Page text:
CINCINNATI--Experts in women's health are recommending physicians follow new guidelines to determine when women warrant further evaluation and testing for urologic cancers when there is microscopic blood in their urine.
"Compared to men, there are multiple reasons for women to have blood in their urine that do not relate to urologic cancer and prior guidelines do not recognize this critical sex-related difference," says urogynecologist James Whiteside, MD, an associate professor in the Department of Obstetrics and Gynecology at the UC College of Medicine.
Whiteside is the co-author of "Asymptomatic Microscopic Hematuria in Women," an opinion paper written by a joint committee of the American College of Obstetricians and Gynecologists and the American Urogynecologic Society.
The paper, currently available online states that asymptomatic, low-risk, never-smoking, women age 35 to 50 should only undergo evaluation for urologic cancer if they have more than 25 red blood cells per high-power field testing. In contrast, the American Urological Association recommends further urologic evaluation if there are more than three red blood cells present.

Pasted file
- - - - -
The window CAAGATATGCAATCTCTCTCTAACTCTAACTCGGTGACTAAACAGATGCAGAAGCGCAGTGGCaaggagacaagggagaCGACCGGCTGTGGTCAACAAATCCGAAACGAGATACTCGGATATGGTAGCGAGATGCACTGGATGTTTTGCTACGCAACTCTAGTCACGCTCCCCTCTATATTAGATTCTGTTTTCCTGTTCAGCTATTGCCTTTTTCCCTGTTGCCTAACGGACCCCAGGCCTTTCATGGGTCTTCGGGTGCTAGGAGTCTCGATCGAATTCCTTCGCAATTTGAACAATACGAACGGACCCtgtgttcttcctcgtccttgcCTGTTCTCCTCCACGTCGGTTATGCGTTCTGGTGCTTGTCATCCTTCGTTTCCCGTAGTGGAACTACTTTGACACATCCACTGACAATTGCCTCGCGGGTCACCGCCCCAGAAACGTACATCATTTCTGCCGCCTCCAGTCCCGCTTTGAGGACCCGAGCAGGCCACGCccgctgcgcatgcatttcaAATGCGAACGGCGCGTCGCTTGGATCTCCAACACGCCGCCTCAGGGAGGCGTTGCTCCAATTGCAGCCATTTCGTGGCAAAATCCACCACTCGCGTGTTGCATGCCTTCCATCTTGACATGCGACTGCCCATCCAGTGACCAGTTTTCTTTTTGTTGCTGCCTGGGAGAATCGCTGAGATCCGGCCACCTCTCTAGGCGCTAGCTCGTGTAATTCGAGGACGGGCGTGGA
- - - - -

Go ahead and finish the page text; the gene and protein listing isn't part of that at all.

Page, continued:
The new recommendation came about, says Whiteside, "because many urogynecologists see women for this problem and there was a growing frustration that the workup was overkill, or potentially causing harm."
"Beyond the waste and inconvenience incurred in unnecessary testing, there are health risks," he says. The new guideline acknowledges that given the high radiation exposure associated with a diagnostic CT scan, patients are put at risk for future malignancies when the overall risk for bladder cancer among women is very low.
According to the American Cancer Society, bladder cancer occurs mainly in older people. About 9 out of 10 people with this cancer are over the age of 55. The average age at the time of diagnosis is 73. Men are about 3 to 4 times more likely to get bladder cancer during their lifetime than women.
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